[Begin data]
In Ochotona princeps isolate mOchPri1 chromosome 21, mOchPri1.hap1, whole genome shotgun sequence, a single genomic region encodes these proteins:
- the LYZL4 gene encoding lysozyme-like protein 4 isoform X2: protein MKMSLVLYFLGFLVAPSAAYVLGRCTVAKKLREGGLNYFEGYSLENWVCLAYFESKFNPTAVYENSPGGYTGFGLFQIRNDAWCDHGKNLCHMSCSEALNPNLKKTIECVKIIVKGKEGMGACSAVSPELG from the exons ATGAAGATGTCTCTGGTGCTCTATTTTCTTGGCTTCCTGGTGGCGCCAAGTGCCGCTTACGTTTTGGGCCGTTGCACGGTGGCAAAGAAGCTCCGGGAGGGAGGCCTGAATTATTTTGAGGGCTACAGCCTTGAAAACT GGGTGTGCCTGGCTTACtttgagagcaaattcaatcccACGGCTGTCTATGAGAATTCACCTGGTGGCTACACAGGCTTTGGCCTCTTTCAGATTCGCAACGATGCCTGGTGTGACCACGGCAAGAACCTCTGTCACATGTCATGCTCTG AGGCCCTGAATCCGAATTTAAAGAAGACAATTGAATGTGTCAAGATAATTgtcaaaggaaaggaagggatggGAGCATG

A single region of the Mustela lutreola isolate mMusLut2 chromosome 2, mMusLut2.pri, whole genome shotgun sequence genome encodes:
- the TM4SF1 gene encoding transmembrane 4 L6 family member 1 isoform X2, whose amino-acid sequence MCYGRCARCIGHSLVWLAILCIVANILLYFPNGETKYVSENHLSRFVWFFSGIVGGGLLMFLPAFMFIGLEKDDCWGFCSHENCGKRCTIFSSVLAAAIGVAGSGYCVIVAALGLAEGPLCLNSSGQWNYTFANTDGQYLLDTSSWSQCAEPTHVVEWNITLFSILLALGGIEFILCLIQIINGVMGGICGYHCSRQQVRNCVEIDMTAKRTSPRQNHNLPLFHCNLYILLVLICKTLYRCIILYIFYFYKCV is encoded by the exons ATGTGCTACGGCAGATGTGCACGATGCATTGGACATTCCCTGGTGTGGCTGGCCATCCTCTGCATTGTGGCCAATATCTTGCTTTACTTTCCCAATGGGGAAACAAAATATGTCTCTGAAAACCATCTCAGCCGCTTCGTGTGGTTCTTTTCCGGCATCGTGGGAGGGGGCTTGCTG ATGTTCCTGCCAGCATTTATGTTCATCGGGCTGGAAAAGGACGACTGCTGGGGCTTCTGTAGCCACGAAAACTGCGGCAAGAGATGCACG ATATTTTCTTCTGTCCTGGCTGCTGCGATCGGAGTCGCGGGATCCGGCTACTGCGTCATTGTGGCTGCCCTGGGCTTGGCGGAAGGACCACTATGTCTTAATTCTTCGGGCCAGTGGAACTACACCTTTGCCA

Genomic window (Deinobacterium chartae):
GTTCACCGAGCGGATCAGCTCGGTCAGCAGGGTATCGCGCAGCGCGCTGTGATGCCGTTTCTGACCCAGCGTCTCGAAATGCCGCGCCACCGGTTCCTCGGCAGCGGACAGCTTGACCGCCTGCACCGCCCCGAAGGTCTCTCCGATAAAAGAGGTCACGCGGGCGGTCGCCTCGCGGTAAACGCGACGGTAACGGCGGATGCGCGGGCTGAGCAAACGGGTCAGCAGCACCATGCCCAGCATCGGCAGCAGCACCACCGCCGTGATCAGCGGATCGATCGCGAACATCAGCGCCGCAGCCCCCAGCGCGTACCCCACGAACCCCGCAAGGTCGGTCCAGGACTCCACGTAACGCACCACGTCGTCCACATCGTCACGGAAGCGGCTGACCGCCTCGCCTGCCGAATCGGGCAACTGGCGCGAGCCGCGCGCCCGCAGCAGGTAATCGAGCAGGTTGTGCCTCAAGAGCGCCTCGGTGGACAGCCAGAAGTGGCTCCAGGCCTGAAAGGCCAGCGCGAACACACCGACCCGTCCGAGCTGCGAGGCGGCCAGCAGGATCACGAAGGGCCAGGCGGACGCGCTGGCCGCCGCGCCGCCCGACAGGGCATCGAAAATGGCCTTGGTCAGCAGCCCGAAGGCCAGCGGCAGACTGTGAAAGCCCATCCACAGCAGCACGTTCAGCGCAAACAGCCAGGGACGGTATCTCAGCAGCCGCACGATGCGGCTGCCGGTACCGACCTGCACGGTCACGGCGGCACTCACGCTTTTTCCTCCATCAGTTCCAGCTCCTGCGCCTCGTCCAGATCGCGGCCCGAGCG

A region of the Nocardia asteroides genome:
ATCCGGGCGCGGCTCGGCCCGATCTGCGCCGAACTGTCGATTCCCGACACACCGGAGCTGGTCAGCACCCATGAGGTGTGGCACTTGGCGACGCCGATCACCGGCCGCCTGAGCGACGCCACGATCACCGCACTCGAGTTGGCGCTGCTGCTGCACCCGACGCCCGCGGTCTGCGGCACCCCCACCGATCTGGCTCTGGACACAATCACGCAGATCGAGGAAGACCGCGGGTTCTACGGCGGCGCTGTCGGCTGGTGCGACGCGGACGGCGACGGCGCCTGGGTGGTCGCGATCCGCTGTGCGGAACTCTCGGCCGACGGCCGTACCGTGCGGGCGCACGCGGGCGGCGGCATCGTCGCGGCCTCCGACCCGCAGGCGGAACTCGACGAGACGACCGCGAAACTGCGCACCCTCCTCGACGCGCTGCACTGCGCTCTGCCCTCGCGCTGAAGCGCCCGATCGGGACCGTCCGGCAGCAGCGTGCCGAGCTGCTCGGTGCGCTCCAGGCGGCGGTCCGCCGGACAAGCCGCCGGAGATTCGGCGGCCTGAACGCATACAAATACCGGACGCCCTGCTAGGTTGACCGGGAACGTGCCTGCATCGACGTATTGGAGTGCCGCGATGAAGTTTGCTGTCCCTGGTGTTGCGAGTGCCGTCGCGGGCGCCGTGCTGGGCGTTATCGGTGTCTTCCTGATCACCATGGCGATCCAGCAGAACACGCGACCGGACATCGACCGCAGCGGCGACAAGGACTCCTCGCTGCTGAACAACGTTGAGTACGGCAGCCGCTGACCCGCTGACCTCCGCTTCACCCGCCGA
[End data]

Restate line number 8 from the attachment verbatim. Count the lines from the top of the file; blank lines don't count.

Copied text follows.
ATCCGGGCGCGGCTCGGCCCGATCTGCGCCGAACTGTCGATTCCCGACACACCGGAGCTGGTCAGCACCCATGAGGTGTGGCACTTGGCGACGCCGATCACCGGCCGCCTGAGCGACGCCACGATCACCGCACTCGAGTTGGCGCTGCTGCTGCACCCGACGCCCGCGGTCTGCGGCACCCCCACCGATCTGGCTCTGGACACAATCACGCAGATCGAGGAAGACCGCGGGTTCTACGGCGGCGCTGTCGGCTGGTGCGACGCGGACGGCGACGGCGCCTGGGTGGTCGCGATCCGCTGTGCGGAACTCTCGGCCGACGGCCGTACCGTGCGGGCGCACGCGGGCGGCGGCATCGTCGCGGCCTCCGACCCGCAGGCGGAACTCGACGAGACGACCGCGAAACTGCGCACCCTCCTCGACGCGCTGCACTGCGCTCTGCCCTCGCGCTGAAGCGCCCGATCGGGACCGTCCGGCAGCAGCGTGCCGAGCTGCTCGGTGCGCTCCAGGCGGCGGTCCGCCGGACAAGCCGCCGGAGATTCGGCGGCCTGAACGCATACAAATACCGGACGCCCTGCTAGGTTGACCGGGAACGTGCCTGCATCGACGTATTGGAGTGCCGCGATGAAGTTTGCTGTCCCTGGTGTTGCGAGTGCCGTCGCGGGCGCCGTGCTGGGCGTTATCGGTGTCTTCCTGATCACCATGGCGATCCAGCAGAACACGCGACCGGACATCGACCGCAGCGGCGACAAGGACTCCTCGCTGCTGAACAACGTTGAGTACGGCAGCCGCTGACCCGCTGACCTCCGCTTCACCCGCCGA